The US department of State has, after various rights organizations, said that the death of economic researcher Ayman Hadhoud requires a “thorough, transparent and credible” investigation. Hadhoud died on March 5 in a Cairo psychiatric hospital, allegedly from “hypotensive shock and cardiac arrest”.
Hadhoud, an economic researcher and member of the Reform and Development party, disappeared on February 5 this year. Later, Egyptian police said it had arrested Hadhoud on February 6 after he tried to enter an apartment in Cairo’s Zamalek neighborhood. He was sent to a psychiatric facility after police interrogators had judged him as ‘incomprehensible’.
Two police sources, speaking anonymously to Reuters, had said that Hadhoud was detained for “spreading false news, disturbing the public peace, and joining a banned group” –typically referring to a membership of Muslim Brotherhood. His brother Omar Hadhoud said that his brother never faced these accusations and had no history of mental illness.
Egypt’s state-steered National Council for Human Rights (NCHR) requested an investigation of Hadhoud’s death. They labelled it as a ‘forced disappearance’, a frequently used term by civil activists in Egypt to describe unlawful detention by security forces. These take place without informing whereabouts of detainees and is often accompanied with ill-treatment and physical harm. Amnesty International has already examined leaked photographs of Hadhoud’s body, strongly suggesting forms of torture before his death.
In Egypt, these ‘forced disappearances’ take place regularly, although denied by the country’s authorities. Since President al-Sisi took power in 2013, an enormous crackdown on liberal civil activists and members of the banned Muslim Brotherhood followed. This year, around Eid al-Fitr, Egypt released dozens of political prisoners. However, these appear as drops in the ocean – tens of thousands of political dissidents have reportedly been detained since 2013.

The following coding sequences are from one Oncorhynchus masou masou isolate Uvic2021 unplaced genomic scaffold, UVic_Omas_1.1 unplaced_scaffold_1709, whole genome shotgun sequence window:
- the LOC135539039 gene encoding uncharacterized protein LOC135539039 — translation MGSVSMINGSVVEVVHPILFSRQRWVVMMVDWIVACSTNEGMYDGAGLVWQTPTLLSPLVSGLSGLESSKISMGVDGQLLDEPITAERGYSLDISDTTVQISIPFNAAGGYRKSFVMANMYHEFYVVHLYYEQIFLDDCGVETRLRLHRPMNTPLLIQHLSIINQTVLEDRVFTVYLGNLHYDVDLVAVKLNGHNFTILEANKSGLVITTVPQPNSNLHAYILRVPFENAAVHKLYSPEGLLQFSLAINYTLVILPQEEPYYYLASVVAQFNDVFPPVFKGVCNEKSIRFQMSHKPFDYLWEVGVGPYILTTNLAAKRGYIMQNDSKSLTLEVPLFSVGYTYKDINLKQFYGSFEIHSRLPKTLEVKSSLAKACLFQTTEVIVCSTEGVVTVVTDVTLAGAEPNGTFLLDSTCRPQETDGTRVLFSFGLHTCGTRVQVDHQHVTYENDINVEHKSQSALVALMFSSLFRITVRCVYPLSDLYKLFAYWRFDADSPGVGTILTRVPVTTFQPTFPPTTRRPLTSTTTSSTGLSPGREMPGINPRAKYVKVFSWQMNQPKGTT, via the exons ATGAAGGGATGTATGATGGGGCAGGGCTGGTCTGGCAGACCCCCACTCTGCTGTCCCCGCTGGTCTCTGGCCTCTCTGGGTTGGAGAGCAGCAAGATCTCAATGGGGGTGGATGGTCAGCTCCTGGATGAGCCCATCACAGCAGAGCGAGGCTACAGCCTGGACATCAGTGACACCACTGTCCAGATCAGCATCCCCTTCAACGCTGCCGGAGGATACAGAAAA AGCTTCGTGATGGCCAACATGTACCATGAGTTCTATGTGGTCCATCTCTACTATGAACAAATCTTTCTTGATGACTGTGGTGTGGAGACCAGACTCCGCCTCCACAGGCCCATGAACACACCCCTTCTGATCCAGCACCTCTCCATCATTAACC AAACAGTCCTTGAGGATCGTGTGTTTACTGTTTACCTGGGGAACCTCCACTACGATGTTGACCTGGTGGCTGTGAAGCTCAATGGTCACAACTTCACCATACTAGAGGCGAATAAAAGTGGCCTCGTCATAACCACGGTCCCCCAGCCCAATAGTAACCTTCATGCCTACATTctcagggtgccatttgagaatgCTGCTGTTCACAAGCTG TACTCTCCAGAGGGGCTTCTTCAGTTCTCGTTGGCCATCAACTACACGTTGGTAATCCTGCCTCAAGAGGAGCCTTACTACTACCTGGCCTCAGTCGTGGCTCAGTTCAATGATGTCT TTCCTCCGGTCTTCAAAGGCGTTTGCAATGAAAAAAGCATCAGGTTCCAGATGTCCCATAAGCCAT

In late January, US President Biden has called off 130 million dollars in military aid to Egypt over human rights conditions that were not met. However, days before, the US approved a 2.5 billion dollars arms sale. “We are deeply disturbed by reports surrounding the death and custody of Egyptian researcher Ayman Hadhoud and allegations of his torture while in detention,” Ned Price, US’ State Department spokesperson, said.
Europe profits enormously too from arms trade to Egypt, alongside migration deals that are negotiated by the European Union. Without conditioning these deals to any human rights, western actors such as the EU and the US prolong the severe repression by Al-Sisi’s regime. Cold cases of forced disappearances – also of European citizens, such as Italian student Giulio Regeni remain unsolved, an appalling reality for their relatives. It is therefore crucial that human rights concerns are accompanied with economic repercussions – otherwise these words can be considered empty.